Studies on acupuncture treatment of xerostomia

Detta är en avhandling från Stockholm : Karolinska Institutet, Department of Physiology and Pharmacology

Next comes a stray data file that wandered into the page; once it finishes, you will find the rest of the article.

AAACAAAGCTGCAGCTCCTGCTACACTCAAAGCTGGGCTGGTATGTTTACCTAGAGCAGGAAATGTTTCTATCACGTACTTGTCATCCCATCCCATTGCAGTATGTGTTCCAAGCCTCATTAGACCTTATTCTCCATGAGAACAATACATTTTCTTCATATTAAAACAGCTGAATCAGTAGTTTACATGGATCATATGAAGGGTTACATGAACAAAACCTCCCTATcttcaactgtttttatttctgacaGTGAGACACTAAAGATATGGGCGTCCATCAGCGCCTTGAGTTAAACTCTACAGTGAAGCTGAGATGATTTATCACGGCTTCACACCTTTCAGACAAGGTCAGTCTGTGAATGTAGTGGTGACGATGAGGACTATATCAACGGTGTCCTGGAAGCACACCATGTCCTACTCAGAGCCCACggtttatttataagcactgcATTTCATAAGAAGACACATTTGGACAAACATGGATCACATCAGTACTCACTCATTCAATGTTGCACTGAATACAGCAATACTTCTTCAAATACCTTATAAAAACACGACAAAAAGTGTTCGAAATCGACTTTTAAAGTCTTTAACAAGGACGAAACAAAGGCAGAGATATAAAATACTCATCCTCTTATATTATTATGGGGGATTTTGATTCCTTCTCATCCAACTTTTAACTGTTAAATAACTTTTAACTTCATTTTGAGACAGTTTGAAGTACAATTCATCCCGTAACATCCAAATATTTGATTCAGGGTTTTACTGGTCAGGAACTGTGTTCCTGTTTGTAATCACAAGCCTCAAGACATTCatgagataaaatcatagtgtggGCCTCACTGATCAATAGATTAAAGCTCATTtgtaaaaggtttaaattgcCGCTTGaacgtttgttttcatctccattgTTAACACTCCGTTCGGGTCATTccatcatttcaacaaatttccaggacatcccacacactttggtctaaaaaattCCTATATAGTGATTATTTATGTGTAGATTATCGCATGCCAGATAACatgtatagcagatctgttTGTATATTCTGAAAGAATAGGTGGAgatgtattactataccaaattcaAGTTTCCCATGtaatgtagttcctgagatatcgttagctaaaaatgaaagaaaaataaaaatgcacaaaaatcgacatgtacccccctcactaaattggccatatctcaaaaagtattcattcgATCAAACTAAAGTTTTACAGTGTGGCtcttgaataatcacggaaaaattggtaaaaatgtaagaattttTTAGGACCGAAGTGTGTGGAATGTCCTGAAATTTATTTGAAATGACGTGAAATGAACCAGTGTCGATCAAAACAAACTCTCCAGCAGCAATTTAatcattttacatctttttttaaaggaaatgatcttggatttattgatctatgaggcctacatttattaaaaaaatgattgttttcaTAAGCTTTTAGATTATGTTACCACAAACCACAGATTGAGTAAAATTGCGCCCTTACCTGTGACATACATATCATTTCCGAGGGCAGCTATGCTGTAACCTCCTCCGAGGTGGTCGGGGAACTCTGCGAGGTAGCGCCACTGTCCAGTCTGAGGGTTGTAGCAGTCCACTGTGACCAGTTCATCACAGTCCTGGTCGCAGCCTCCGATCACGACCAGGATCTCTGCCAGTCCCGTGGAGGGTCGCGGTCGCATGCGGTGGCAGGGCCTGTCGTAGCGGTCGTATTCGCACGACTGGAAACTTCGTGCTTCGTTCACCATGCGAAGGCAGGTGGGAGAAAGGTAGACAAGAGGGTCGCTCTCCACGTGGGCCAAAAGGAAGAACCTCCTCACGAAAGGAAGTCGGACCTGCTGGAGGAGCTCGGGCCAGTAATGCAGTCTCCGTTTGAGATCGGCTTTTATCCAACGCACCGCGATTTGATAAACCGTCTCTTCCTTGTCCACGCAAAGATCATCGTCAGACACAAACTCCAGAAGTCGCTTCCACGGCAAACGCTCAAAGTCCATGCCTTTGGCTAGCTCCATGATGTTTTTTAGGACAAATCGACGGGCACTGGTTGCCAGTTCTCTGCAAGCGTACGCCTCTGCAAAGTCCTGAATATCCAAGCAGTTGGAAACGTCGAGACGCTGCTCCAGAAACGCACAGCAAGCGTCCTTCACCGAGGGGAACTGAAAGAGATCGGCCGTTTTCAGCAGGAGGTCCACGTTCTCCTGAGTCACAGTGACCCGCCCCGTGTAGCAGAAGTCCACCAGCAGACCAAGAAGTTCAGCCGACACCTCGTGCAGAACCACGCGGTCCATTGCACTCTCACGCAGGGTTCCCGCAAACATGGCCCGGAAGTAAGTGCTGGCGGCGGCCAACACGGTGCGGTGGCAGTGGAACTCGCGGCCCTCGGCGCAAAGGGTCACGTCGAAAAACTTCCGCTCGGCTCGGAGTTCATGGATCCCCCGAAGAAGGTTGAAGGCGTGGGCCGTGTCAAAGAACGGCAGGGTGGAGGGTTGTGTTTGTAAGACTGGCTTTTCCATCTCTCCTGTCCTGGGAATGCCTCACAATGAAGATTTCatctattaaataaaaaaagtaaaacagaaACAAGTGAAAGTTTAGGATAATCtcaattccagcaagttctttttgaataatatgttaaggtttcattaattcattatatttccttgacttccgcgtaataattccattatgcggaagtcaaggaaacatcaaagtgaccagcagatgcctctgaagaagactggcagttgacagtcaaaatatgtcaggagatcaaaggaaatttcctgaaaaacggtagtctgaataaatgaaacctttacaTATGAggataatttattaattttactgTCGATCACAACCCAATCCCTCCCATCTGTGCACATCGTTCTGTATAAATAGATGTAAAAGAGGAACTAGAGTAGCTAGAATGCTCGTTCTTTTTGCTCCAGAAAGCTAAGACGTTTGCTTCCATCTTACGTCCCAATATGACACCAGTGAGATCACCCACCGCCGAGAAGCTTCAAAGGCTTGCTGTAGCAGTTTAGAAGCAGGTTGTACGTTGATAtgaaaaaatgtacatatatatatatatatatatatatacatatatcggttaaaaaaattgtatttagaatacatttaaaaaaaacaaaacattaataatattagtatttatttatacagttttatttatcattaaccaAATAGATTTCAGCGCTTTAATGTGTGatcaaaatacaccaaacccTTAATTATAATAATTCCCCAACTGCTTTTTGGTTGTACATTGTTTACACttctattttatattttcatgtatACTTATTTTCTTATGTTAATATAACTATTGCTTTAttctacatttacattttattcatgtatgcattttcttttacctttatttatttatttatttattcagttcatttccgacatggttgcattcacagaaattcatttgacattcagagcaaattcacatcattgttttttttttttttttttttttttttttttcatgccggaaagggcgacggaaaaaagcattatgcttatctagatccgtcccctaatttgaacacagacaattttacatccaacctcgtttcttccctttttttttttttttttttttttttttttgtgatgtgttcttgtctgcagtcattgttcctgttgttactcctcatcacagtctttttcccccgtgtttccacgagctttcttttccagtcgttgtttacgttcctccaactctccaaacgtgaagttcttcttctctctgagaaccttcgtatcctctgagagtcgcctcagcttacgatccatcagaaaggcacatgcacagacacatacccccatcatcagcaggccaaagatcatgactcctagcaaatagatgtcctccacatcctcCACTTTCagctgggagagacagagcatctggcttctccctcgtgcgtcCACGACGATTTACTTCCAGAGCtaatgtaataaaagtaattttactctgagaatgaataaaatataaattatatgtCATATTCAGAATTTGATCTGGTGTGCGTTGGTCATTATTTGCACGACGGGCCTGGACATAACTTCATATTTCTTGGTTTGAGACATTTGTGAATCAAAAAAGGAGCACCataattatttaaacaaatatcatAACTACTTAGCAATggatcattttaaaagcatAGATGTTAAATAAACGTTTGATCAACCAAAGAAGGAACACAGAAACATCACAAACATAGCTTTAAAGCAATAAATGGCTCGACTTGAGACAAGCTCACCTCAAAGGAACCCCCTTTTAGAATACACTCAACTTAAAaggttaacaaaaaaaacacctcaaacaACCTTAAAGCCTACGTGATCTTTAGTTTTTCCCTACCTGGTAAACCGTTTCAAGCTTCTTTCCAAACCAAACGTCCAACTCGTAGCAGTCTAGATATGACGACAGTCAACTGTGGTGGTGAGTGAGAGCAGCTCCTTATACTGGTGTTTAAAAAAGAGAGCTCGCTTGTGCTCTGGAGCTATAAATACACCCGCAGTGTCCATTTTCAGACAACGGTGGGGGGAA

Sammanfattning: Xerostomia (dry mouth) is most often associated with Sjögren's Syndrome (SS), medication, endocrinological disorders, or irradiation treatment to the head- and neck region. There is no effective treatment of xerostomia at the present. Only alleviating methods are used, such as saliva substitutes, saliva stimulating agents, chewing gum, pilocarpine, and electrical stimulation; however, these methods give only a short-term relief. Acupuncture, one of many methods of sensory stimulation, has been used to treat various diseases for over 3000 years. Five studies were performed in order to elucidate the effects of acupuncture on xerostomic patients. In the first two studies the effects of acupuncture stimulation on 59 patients with xerostomia caused by irradiation, SS, hypothyroidism, Raynaud's disease, or unknown etiology were investigated. The results of these studies indicate that acupuncture may be a useful method of treatment for inflammation- and irradiation-induced xerostomia. In the third study the effects of four different stimulatory modes of acupuncture on blood flux were investigated using Laser Doppler flowmetry. 21 patients with primary or secondary SS were treated with four different modes of acupuncture on different occasions: manual stimulation, low frequency (2 Hz) and high frequency (80 Hz) electrical stimulation, and with superficial needle insertion. The results show that the local blood flux in the skin of the cheek increased significantly (p<0.05) during acupuncture with low and high frequency electrical stimulation, and both during and after treatment using manual stimulation. The results of this study indicate that increases in the peripheral blood flux of xerostomic patients may be one of the underlying mechanisms of acupuncture, and that superficial acupuncture results in a change in blood flux, suggesting it should not be used as a placebo intervention. The fourth study determined the prognostic value of a Pilocarpine Test, aimed at identifying xerostomic patients who may benefit from acupuncture treatment. The study included 32 patients with xerostomia caused by radiation treatment (n=21) or SS (n=11). Salivary secretion was determined before and after a Pilocarpine Test, and subsequently, all patients were given 24 acupuncture treatments and followed up at I and 6 months. The effects of acupuncture treatment on salivary flow rates (SFR) were compared to the results of the Pilocarpine Test. The Pilocarpine Test was found to have a high sensitivity (0.89) and a good positive predictive value (0.74) in identifying patients who may respond to acupuncture treatment of xerostomia. The fifth study was a retrospective investigation, determining the long-term effects up to 3 years of acupuncture in 70 patients with xerostomia of different etiologies and the influence of additional treatment. This study shows that acupuncture treatment results in statistically significant improvements in SFR in patients with xerostomia up to 6 months. The main findings of these five studies were: Acupuncture treatment can improve salivary flow rates in patients with xerostomia of different etiology. The Pilocarpine Test is a good prognostic tool for predicting if acupuncture treatment may successfully treat patients with xerostomia. It is suggested that patients should be treated with at least 24 initial sessions over a period of approximately four months. The results indicate that 10-12 additional treatments every year can maintain and in some cases give further improvements. No serious negative side effects were observed. Acupuncture can be recommended as a valuable treatment method with long-term effect for patients with xerostomia.

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